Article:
Tucked away in the middle of Amish Country in central Pennsylvania are a few gems in the world of railfanning.
In Strasburg you have the Strasburg Railroad, one of the more successful excursion railroads in the United States, and
the Railroad Museum of Pennsylvania.
Over in Lancaster, you have a right nice station for Amtrak, formerly a Pennsy depot. Also in Lancaster is a small yard and engine service facility.
About 10 miles north of Lancaster is a small town called Manheim. Manheim should be famous to most in the Delmarva area for it's car auctions, but for us,
it holds a nice surprise in the form of the Manheim Museum, which is almost all railroad oriented, and is housed in an old PRR depot.
The aerial view below shows the two attractions in Strasburg.
The Strasburg RR was founded in 1832, but when it ran for the first time, no-one is really sure... the best guess right now is around 1851. The railroad
bought it's first passenger car in 1861 in advance of President Lincoln's visit, which took him to Leaman Place. The railroad did pretty well until the
1950's, when the automobile and highways took business away. In 1957, a storm came thru that wiped out a lot of the tracks, and the owners considered
abandonment. A couple of (well to do) railfans stepped in and bought the railroad. The first thing they did was to rebuild the four and a half
mile right of way, and then they started buying up old rolling stock. They opened for business in 1958. Steam engines 90 and 475 run out to the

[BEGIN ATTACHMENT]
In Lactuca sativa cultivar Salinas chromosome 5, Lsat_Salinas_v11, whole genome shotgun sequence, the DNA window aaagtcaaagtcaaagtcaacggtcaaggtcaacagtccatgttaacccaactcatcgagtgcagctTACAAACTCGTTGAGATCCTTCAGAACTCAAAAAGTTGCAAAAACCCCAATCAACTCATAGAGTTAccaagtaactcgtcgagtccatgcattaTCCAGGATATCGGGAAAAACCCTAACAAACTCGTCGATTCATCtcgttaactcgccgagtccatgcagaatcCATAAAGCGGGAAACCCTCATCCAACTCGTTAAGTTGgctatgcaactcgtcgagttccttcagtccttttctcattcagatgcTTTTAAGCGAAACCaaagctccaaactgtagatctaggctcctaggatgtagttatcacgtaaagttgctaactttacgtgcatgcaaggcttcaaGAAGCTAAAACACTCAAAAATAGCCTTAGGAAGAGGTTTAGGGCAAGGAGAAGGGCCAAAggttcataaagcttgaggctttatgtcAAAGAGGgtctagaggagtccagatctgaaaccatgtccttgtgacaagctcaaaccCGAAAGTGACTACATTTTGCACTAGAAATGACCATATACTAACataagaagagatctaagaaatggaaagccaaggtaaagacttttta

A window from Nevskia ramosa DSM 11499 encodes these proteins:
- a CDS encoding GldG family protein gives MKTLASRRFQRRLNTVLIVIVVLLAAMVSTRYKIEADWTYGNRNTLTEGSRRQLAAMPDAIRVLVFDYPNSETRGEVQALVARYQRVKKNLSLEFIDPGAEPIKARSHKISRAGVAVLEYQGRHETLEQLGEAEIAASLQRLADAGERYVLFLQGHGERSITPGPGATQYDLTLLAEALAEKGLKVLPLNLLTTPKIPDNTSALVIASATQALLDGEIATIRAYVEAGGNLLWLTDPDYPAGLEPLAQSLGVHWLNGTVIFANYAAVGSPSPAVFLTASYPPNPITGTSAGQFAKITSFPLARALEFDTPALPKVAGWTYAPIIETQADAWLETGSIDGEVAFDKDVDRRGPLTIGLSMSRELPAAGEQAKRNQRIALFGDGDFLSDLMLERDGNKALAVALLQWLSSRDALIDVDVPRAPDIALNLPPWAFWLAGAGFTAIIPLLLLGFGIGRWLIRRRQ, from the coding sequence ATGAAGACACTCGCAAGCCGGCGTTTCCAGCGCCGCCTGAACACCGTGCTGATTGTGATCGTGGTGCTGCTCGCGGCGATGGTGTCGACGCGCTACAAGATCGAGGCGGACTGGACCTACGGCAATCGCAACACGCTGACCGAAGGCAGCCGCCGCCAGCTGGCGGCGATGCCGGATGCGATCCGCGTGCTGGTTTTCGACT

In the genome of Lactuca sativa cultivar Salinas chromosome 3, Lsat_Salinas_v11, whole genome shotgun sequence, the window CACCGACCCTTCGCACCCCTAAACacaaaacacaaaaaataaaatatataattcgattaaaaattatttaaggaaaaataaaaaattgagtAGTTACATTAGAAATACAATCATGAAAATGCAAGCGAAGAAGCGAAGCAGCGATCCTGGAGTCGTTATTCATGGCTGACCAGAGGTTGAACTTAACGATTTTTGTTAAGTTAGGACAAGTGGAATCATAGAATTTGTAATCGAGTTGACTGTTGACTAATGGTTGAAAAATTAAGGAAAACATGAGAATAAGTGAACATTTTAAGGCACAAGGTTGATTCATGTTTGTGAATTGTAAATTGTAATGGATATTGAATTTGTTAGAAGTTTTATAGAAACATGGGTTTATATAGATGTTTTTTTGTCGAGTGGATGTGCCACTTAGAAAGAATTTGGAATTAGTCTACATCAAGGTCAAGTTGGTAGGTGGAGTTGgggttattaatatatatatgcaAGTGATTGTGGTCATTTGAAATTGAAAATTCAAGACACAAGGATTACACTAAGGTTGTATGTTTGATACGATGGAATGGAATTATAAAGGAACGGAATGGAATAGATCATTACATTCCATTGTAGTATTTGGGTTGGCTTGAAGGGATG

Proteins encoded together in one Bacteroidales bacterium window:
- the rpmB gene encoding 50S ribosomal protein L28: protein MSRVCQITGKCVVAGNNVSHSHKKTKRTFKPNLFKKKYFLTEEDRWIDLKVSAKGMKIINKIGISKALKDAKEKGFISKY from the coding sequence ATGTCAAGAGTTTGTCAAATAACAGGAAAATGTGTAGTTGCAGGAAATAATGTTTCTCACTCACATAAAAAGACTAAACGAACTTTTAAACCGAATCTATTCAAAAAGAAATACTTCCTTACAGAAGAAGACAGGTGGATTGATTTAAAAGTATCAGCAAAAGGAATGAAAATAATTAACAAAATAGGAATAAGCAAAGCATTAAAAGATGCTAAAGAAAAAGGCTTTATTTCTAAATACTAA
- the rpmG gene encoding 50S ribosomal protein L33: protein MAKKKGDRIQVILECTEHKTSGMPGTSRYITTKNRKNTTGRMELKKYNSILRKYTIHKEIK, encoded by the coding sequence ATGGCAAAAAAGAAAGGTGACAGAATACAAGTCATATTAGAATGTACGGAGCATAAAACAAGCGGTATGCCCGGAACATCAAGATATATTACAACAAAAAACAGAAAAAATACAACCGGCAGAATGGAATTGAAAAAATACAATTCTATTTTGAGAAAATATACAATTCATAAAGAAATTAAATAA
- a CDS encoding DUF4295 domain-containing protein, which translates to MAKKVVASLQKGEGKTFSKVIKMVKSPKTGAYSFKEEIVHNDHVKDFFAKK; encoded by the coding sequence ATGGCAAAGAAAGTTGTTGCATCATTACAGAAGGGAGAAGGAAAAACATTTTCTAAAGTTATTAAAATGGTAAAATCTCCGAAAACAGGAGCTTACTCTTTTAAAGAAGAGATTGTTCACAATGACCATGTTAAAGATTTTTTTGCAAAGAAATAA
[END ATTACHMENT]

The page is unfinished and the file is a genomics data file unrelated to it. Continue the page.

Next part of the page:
end of the line with the engines running backwards, then scoot around the train on a siding to come back into Strasburg facing forward, the Thomas train
backs up the entire way. For more info click here
Below is a close-up of the depot and tower.
Below is the majority of the short Live Steam track that runs adjacent to Gap Road.
This set is from 2003
From June 2011
From 2003, not many people around on this day...
Thomas the Tank
Gas Car - Car #10 from the Lancaster, Oxford and Southern
These pictures were taken from Paradise Lane, the first grade crossing away from the railroad complex...
These were shot from the platform of the Red Caboose Hotel Dinner car
Signals and Such at the Strasburg RR
They've installed a few new signals since my last visit, from 03/31/2017
Fun little ride, but you feel every little bump and joint :-)
Pennsylvania has these pretty cool railroad license plates
The Museum is owned and operated by the Pennsylvania
Historical and Museum Commission, an agency of the Commonwealth of Pennsylvania.
Additional funding and operational support is provided by a private, non-profit
organization, the Friends of the Railroad Museum of Pennsylvania. The
Museum opened to the public in 1975. The Museum has the distinction of
being the first structure built specifically to house a railroad collection in
the United States. An addition to the main hall, opened in 1995 was
designed to reflect the architecture of a 19th Century train shed. Unless
noted, pictures are from 2003. For more info click
Inside and outside the main entrance
Inside the gift shop - all 2011
An all original Good Humor ice cream truck from 1967 - June 18th, 2011
The above photos are taken from the street, June 18th, 2011, got there too late to go thru...
When I came up here for the first time in 1970, the (then) Red Caboose Lodge was brand new. A fellow by the name of Don Denlinger bought the first 19